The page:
And they say life doesn’t imitate art.
A 22-year-old Memphis, Tenn., man faked his way back into high school so he could play on the basketball team. And because of the hoax, Ridgeway High School is ineligible for the remainder of the postseason after reaching the regional final.
McKinzie Sewell, a 6-foot-6-inch forward, used his wife to pose as his guardian and help him forge his transcripts. But Sewell has a GED diploma from Louisiana and, according to several media sources, is a former gang member.
Sewell’s chutzpah extended to the uniform number he wore at Ridgeway — No. 22, which matched his age — and the account he opened on BeRecruited.com, a scouting service for high school athletes.
Because the school used an ineligible player, it forfeited its semifinal win over Whitehaven High and was barred from the remainder of the playoffs.
If you’ve seen this story before, perhaps you saw “Never Been Kissed,” the 1999 film in which David Arquette fakes his way back into high school to play baseball. That didn’t turn out too well, either, though Drew Barrymore got the guy, her English teacher, to kiss her at the end of the movie.
■ TIMELY PROMOTION — Someone in the Los Angeles Kings’ marketing department looked like a genius Monday.
The Kings held “Cap Night” at Staples Center, and Kings forward Jeff Carter scored three goals — a hat trick — in Los Angeles’ 5-1 win over Nashville.
Naturally, the time-honored tradition of tossing hats onto the ice greeted the accomplishment. And since thousands of fans were supplied with caps, it wasn’t long until the Staples Center ice was littered in black hats.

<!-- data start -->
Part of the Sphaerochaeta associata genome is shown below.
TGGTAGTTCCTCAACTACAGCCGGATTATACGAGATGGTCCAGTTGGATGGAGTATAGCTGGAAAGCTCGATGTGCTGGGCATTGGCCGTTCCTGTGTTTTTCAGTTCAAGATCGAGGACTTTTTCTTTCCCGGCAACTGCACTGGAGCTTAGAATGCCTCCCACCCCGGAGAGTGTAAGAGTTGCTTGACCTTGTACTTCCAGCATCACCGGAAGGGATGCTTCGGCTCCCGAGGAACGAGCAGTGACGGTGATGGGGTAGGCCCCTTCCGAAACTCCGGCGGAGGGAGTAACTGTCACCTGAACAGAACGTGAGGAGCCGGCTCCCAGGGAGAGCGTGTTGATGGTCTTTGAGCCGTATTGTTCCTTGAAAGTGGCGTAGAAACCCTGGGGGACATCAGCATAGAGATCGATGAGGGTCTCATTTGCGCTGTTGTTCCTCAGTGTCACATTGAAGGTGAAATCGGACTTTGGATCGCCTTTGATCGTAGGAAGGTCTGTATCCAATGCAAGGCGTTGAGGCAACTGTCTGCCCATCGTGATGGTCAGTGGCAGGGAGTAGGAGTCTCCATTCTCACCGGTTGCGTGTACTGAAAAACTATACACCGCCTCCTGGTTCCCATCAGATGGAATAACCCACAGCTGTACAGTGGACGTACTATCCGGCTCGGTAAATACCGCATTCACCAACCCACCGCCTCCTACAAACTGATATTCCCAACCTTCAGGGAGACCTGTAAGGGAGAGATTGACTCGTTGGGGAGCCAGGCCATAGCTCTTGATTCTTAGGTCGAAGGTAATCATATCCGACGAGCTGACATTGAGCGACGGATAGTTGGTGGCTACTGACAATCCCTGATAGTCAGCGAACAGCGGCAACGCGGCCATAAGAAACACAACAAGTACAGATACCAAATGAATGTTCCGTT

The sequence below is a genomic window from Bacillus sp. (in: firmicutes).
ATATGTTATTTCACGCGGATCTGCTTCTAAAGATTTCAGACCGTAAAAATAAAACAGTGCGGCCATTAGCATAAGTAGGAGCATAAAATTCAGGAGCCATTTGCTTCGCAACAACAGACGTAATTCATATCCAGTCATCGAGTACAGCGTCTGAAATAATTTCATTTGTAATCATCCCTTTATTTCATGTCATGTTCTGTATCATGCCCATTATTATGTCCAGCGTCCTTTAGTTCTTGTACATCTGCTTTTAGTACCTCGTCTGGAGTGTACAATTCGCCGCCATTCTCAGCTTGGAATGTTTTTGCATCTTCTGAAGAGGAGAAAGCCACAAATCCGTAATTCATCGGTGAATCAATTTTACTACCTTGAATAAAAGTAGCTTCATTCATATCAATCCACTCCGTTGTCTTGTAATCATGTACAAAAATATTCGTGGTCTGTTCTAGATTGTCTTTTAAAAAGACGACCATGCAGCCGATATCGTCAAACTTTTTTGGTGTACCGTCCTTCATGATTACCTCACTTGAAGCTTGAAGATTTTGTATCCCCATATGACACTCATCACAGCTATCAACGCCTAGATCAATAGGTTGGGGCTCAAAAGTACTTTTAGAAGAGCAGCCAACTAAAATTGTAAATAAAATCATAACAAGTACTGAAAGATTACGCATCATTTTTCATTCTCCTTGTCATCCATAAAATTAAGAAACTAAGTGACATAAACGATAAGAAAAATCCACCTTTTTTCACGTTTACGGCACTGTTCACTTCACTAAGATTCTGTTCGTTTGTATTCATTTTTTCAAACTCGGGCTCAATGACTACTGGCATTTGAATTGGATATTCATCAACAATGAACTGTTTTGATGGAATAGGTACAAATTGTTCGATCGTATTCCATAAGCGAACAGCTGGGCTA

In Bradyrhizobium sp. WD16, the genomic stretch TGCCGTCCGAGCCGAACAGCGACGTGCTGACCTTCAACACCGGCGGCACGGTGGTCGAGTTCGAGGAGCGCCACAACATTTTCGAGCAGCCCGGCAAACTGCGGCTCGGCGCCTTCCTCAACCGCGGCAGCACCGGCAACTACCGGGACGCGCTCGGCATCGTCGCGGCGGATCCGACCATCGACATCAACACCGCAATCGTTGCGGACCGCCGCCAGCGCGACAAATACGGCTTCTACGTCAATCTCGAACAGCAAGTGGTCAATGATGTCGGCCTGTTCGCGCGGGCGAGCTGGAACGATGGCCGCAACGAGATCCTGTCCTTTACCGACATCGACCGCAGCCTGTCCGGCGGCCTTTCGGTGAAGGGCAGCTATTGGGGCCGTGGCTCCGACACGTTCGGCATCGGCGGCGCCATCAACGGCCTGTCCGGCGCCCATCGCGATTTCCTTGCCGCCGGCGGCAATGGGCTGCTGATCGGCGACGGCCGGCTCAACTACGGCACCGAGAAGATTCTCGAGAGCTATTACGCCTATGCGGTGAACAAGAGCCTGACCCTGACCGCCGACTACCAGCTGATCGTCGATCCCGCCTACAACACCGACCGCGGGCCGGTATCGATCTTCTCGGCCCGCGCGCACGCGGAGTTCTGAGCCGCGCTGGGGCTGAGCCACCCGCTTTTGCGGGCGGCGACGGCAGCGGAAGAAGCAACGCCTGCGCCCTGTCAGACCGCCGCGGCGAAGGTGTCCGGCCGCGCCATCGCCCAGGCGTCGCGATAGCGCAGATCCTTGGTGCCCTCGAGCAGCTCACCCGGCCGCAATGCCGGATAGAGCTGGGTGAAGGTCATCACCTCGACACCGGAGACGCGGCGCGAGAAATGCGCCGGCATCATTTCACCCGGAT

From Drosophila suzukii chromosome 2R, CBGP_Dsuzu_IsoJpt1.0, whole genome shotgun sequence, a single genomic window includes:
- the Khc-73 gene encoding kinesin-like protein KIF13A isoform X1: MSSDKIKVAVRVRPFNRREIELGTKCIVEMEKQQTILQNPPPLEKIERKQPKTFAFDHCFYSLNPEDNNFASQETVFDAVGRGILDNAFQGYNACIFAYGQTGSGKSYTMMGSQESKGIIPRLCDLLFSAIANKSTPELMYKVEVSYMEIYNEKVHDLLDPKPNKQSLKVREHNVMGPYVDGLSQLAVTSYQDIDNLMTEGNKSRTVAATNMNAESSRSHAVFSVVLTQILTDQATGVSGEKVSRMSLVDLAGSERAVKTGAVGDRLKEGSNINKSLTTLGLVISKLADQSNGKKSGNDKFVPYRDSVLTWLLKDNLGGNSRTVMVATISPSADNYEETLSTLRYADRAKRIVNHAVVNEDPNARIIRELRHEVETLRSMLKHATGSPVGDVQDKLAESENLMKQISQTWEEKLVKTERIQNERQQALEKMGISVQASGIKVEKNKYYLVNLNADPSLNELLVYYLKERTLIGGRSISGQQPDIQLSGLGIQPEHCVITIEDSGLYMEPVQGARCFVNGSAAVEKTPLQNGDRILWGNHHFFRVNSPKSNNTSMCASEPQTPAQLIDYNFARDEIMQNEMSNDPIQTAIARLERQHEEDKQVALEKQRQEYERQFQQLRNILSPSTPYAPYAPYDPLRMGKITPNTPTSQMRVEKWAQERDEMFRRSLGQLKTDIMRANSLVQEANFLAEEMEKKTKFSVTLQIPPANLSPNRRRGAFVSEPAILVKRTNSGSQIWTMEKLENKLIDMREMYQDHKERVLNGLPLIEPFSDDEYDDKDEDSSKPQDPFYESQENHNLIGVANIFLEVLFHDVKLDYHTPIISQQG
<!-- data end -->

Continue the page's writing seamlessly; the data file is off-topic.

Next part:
Carter opted not to snag one of the thrown lids as a souvenir. Perhaps he can score a nice fedora next time he gets a hat trick.
■ SEASON ON THE BLEAK — Plenty of debate has been stirred over which college basketball team is the nation’s best. But there should be no debate as to which team is the worst.
That distinction goes to the Grambling State Tigers, who are 0-27 and can get to 0-28 if they lose their opening-round Southwestern Athletic Conference tournament game to Alabama A&M next week in Dallas.
Two years ago, Grambling made it to the SWAC tournament finals, and, had the Tigers beaten Alabama State, they would have received the league’s automatic bid to the NCAA Tournament. But Grambling lost the game 65-48, and things have been going downhill since.
Joseph Price, Grambling’s fourth coach in the past five years, has just eight scholarship players, the result of having not met the NCAA’s minimum standards for its Academic Progress Report. Grambling has lost each game by double digits and will finish at the bottom of the rankings — No. 347.
Technically, the Tigers still are eligible for the NCAA Tournament. All they have to do is win the SWAC tournament — four games — and they’re in. Hey, a guy can dare to dream, can’t he?
COMPILED BY STEVE CARP
LAS VEGAS REVIEW-JOURNAL